Fifthly, As the human nature was first put forth in God's image, so, at the final consummation of all things, this nature shall be restored to its original character. 1 John v. 20, "And we

know that the Son of God is come, and hath given us an understanding, that we may know him that is true, and we are in him that is true, even in his Son Jesus Christ. This is the true God and eternal life." John xvii. 22, 23, "And the glory which thou gavest me, I have given them, that they may be one, even as we are one: I in them, and thou in me, that they may be made perfect in one; and that the world may know that thou hast sent me, and hast loved them as thou hast loved me." Thus will God be all in all; thus shall we be filled with the fulness of God. Blessed are those who have

These are the true sayings of God. power given them to believe with their hearts, and to make confession to God.


2 CORINTHIANS, ii. 15, 16.

First, WHAT are we to understand by the Apostles being unto God a sweet savour of Christ, both in them that are saved, and in them that perish? That, as God had so loved the world as to give his Son to die for the sins of the world, it was a sweet savour unto him, that his servants should bear witness to this truth, and this grace, the fulness of which was in Christ, and as Jesus had by the grace of God tasted death for every man, it was pleasing to God that his apostles should constantly affirm, that Jesus Christ in giving himself a ransom for all was indeed the complete, unequivocal Saviour of all men. Hence, saith the apostle Peter in his First General Epistle, iv. 6, "For this cause was the gospel preached also to them that are dead, that they may be judged according to men in the flesh, but live according to God in the spirit."

God well knew that his eternal purpose was accomplished, that his beloved Son in whom he was well pleased, had made that expiatory sacrifice, which restored them who had perished, and thus knowing, he could not but regard with complacency, could not but accept as a sweet savour, the testimony which bore witness to the redemption of those who were saved, and to those who perished. Yes, the testimony of John is true, i. 14, "And the word was made flesh and dwelt among us, (and we beheld his glory, the glory of the only begotten of the Father) full of grace and truth." The savour of the name of Jesus is always sweet to God whether manifested in the flesh, or seated at the right hand of his glory.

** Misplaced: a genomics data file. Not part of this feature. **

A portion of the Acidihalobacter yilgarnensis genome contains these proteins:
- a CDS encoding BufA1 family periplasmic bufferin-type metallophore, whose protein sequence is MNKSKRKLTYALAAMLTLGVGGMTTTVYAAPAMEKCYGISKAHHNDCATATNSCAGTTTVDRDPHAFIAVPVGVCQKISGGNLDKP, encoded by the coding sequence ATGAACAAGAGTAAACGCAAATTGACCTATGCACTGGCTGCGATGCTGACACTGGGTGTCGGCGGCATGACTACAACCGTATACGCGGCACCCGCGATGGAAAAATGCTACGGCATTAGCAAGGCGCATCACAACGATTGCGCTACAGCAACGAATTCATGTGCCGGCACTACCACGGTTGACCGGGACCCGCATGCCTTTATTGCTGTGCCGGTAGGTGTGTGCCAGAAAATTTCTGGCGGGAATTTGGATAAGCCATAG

Secondly, Although to God they, the apostles, were a sweet savour of Christ both in them who were saved, and in them who perished; yet, to those who were in the state of death, who perished, they were the savour of death unto death, while to them who were saved, they were the savour of life unto life.

To those who judge agreeably to their own feelings, the testimony of life becomes the testimony of death, and they perish for lack of knowledge. Perishing is dying; a dead limb is perished. 1 Corinthians viii. 11, "And through thy knowledge shall the weak brother perish for whom Christ died?" To those from whose eyes the things that make for their peace is hidden, the gospel is a savour of death unto death. If our gospel be hid, it is hid to them who are lost; but blessed be God there are none lost which shall not be found, there are none die, there are none perish, who shall not be made alive again—all have perished, all have died in Christ. And if you would behold in one compendious view, the extensiveness of this death, the extensiveness of this salvation, turn to the second chapter of Paul's Epistle to the Hebrews. "But we see Jesus, who was made a little lower than the angels for the suffering of death, crowned with glory and honour, that he by the grace of God should taste death for every man. For both he who sanctifieth and they who are sanctified, are all of one: for which cause he is not ashamed to call them brethren. Forasmuch then as the children are partakers of flesh and blood, he also himself likewise took part of the same, that through death he might destroy him who had the power of death that is the devil; and deliver them who through fear of death were all their life time subject to bondage. For verily he took not on him the nature of angels; but he took on him the seed of Abraham. Wherefore in all things it behoved him to be made like unto his brethren, that he might be a merciful and faithful high Priest in things pertaining to God, to make reconciliation for the sins of the people."



First, OUR subject commences with an exhortation, Be not deceived. What are we to understand by deception? A cunningly devised and cunningly managed artifice, or falsehood, by which the mind is effectually deluded and imposed upon. VOL. III.